Maybe I'm different to everyone else but after an hour or so I get hungry on the bike. Maybe it's psychological and as I bonked the first few times I went out on my bike years ago, but even if I go out for an hour I'll take a banana...
    VO2 Max - 79 ml/kg/min
    W/kg - 4.9
  • rjh299rjh299 Posts: 721
    GavH wrote:
    Mike,

    I'd say forget about the numbers (cadence, speeds, time etc) next time out and just go and ride the route at a pace/intensity that YOU feel comfortable with. Even if you are consciously slow throughout the ride it means the only way is up (Faster!) from then on in.

    Agree with GavH's thinking. Go at a sustainable pace and see how you get on. Then you have a base target of what speed your averaging and can gradually improve upon it. In small increments at a time though.
  • Thanks again everyone

    Will try and just go at a comfortable pace - the trouble is i like a fast cadence :oops:

    As far as eating goes i will take a banana and perhaps a flap jack or 2.

    Mike
    We are an online travel agency.

    Specialized Sirrus (converting to road bars) - Honda Fireblade.
  • stevewjstevewj Posts: 227
    My regular sunday route is about 50m - I find that a bowl of porridge with a spoon of honey half an hour before together with 750 ml of energy drink gets me round comfortably. I usually eat three fig rolls as well but purely to keep the energy stores up. This same regimen got me round a 50 mile timetrial last month feeling frisky enough at the end to wind it up over the last ten miles.
  • 147ant147ant Posts: 19
    just have to say guys i hit the wall many years ago on a 90 mile round trip with a few mates. we had a cafe stop at about 50miles to refule, then the last 25miles was a burn up.five miles from home and my suger level dropped, legs were like lead body went very weak .collapsed in a shop doorway and got some chocolate and energy drink down my neck and managed to crawl the last 5mile home never will forget that day.
  • sampras38sampras38 Posts: 1,917
    stevewj wrote:
    My regular sunday route is about 50m - I find that a bowl of porridge with a spoon of honey half an hour before together with 750 ml of energy drink gets me round comfortably. I usually eat three fig rolls as well but purely to keep the energy stores up. This same regimen got me round a 50 mile timetrial last month feeling frisky enough at the end to wind it up over the last ten miles.

    Did a hilly 55 today after breakfast and had a bowl of porridge, 1 banana, cup of juice and coffee. Ate nothing on the ride but took 2 x 750ml bottles of drink. Averaged 19mph and felt good for the whole ride.

    I've been riding a while but I appreciate some people are still getting to grips with what their bodies can do, but you really don't need any food for 50 miles if you've eaten properly beforehand. You're not struggling because of a lack of food, but more down to fitness or experience.
  • ^^^ is exactly what i do, porridge 1.5hrs before going out, banana 30 minutes before, usual morning coffee's and a couple of glasses of squash during the 1.5hrs, feel that im adequatly fueled prior to leaving irrespective of what ive had to eat the previous evening, and i take 500ml of fluid with me, and im good for 50 miles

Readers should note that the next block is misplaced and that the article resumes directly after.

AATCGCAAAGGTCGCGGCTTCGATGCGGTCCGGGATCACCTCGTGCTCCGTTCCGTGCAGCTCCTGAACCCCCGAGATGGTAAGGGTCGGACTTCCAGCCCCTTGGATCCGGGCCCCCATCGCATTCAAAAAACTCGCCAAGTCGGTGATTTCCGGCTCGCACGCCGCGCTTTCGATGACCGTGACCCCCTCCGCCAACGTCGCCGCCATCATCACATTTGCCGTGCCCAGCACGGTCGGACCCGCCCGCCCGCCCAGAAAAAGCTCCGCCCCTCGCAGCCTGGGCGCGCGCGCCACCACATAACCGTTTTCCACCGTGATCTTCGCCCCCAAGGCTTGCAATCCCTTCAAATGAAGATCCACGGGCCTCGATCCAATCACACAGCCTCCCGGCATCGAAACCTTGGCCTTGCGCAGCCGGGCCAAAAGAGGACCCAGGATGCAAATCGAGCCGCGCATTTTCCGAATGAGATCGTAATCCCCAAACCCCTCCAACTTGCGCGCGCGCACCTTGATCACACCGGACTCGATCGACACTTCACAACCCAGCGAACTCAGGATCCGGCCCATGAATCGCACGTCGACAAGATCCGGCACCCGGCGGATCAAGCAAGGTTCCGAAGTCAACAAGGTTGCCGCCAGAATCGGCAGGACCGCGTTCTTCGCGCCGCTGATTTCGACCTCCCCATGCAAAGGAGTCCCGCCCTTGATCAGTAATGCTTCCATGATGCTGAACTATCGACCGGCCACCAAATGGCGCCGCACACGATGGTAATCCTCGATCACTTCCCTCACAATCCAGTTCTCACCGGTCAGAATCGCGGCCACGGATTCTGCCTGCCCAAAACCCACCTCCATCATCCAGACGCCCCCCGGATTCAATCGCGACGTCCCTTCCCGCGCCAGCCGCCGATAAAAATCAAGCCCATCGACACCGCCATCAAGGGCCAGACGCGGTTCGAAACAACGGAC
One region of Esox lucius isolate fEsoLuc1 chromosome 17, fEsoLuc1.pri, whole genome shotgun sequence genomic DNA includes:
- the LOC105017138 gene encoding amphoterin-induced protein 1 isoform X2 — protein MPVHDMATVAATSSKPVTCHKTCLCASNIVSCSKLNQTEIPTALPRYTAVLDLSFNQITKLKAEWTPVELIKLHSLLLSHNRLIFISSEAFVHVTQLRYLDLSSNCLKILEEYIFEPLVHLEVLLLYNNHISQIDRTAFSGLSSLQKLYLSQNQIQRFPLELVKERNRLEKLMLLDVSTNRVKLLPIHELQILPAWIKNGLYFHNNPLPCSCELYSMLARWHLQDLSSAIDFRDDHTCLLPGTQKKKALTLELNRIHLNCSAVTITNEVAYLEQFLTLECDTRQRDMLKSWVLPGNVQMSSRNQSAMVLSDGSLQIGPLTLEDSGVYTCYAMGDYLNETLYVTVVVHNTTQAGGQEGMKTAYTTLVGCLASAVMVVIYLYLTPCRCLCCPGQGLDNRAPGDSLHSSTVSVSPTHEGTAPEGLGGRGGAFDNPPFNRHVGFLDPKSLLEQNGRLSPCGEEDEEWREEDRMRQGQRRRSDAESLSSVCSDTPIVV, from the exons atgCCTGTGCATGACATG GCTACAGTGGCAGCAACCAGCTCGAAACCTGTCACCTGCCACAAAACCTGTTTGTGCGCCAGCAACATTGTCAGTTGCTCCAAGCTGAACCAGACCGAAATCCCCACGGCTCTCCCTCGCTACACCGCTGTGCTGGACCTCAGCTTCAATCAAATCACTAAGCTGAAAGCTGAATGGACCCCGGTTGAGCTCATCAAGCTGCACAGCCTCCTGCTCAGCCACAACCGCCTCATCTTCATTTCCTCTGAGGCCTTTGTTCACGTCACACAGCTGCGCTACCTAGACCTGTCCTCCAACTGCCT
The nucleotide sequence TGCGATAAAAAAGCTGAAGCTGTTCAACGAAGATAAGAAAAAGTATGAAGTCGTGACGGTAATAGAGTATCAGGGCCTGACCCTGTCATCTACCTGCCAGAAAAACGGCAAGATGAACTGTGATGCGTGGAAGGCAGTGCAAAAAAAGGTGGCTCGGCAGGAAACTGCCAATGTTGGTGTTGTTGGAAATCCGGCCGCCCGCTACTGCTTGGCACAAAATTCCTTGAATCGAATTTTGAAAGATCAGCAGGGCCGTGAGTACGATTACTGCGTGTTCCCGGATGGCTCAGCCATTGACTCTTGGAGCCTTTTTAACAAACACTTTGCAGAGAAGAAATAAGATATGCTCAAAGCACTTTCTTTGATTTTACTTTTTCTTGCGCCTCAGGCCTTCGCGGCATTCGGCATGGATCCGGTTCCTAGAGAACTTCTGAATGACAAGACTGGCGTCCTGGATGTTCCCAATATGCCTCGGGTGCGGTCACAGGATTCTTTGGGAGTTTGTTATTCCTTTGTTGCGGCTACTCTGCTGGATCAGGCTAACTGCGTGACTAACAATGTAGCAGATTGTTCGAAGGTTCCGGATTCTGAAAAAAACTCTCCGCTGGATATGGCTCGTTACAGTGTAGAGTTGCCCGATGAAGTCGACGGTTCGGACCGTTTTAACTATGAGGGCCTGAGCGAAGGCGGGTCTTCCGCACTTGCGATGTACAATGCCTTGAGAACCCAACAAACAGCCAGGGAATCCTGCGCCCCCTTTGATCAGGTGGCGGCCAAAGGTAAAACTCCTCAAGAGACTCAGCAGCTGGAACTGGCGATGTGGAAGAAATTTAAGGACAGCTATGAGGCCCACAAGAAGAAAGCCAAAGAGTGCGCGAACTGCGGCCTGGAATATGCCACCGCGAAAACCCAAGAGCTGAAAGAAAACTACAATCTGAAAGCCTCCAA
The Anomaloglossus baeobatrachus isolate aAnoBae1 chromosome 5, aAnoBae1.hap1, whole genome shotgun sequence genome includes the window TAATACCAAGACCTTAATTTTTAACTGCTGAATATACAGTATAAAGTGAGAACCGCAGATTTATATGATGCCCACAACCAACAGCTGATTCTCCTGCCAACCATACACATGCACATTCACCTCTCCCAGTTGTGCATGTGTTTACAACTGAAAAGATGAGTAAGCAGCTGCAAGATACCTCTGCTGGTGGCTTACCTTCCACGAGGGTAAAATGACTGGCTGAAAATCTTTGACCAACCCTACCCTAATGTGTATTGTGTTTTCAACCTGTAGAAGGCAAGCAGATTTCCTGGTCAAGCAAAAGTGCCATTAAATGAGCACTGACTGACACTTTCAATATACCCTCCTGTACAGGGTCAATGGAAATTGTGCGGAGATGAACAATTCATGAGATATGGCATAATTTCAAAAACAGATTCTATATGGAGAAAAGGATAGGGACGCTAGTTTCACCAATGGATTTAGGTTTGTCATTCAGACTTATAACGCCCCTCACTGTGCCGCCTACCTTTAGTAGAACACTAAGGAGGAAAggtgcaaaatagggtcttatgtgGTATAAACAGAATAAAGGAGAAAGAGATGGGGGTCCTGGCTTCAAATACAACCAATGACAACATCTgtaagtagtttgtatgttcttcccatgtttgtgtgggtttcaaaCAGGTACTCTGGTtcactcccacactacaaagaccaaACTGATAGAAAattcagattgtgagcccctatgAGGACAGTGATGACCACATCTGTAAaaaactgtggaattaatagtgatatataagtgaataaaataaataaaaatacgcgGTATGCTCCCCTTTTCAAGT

• rjh299rjh299 Posts: 721
    ^^^ is exactly what i do, porridge 1.5hrs before going out, banana 30 minutes before, usual morning coffee's and a couple of glasses of squash during the 1.5hrs, feel that im adequatly fueled prior to leaving irrespective of what ive had to eat the previous evening, and i take 500ml of fluid with me, and im good for 50 miles

    You only drink 500ml for 50 miles? That seems like very little. I take 2x750ml bottles on a 50 mile ride and usually have very little left when I finish.
  • Heres a good article by uber guru Joe Beer and some other dude. Has advice when to/how much to drink, and eating for your partic body weight

    http://www.bikeradar.com/fitness/articl ... cess-20344
    The dissenter is every human being at those moments of his life when he resigns
    momentarily from the herd and thinks for himself.
  • For what it's worth,

    I do a 37 mile loop three times a week. Sometimes hard, managing 2:15 and sometimes easy, taking 2:30. It's quite hilly around Rivington north of Bolton. I take two 750ml bottles made with water and 250ml sports drink (Supermarket home brand - as about 35p/500ml bottle and split this between the two bottles).

    If you eat a good nutritious diet this should be more than enough - if you want a little quick lift at the end of the ride or if you have a really rough day take a can of coke. The caffeine and sugar hit very quick and you'll have your energy back in no time.

    The pro's often have a coke in the last few km's of a stage race. If I know I am going to go hard I'll do a can of coke topped up with water in my second bottle.

    This year I managed the Vatternrundan in 9:50 (186 miles) and the can of coke I carried around just for the end gave me a nice lift in the last 40km.

    Try it you’ll be surprised!

    Good luck - Tom :wink:
  • pollys_bottpollys_bott Posts: 1,012
    Thanks again everyone

    Will try and just go at a comfortable pace - the trouble is i like a fast cadence :oops:

    As far as eating goes i will take a banana and perhaps a flap jack or 2.

    Mike

    But a fast cadence and a comfortable pace needn't be mutually exclusive. I find it more comfortable to ride at 85-90 cadence than 65-70 for example. Everyone's different, you just need to experiment and find out what works best for you. With regard to eating, I did a 100km charity ride in May and had 2 bananas, 2 energy bars, a flapjack, 750ml of water and 1litre of Lucozade sport. My bro-in-law had a banana, a flapjack and 500ml each of water and Lucozade; and his mate got round on a bottle of water. We're all different! :)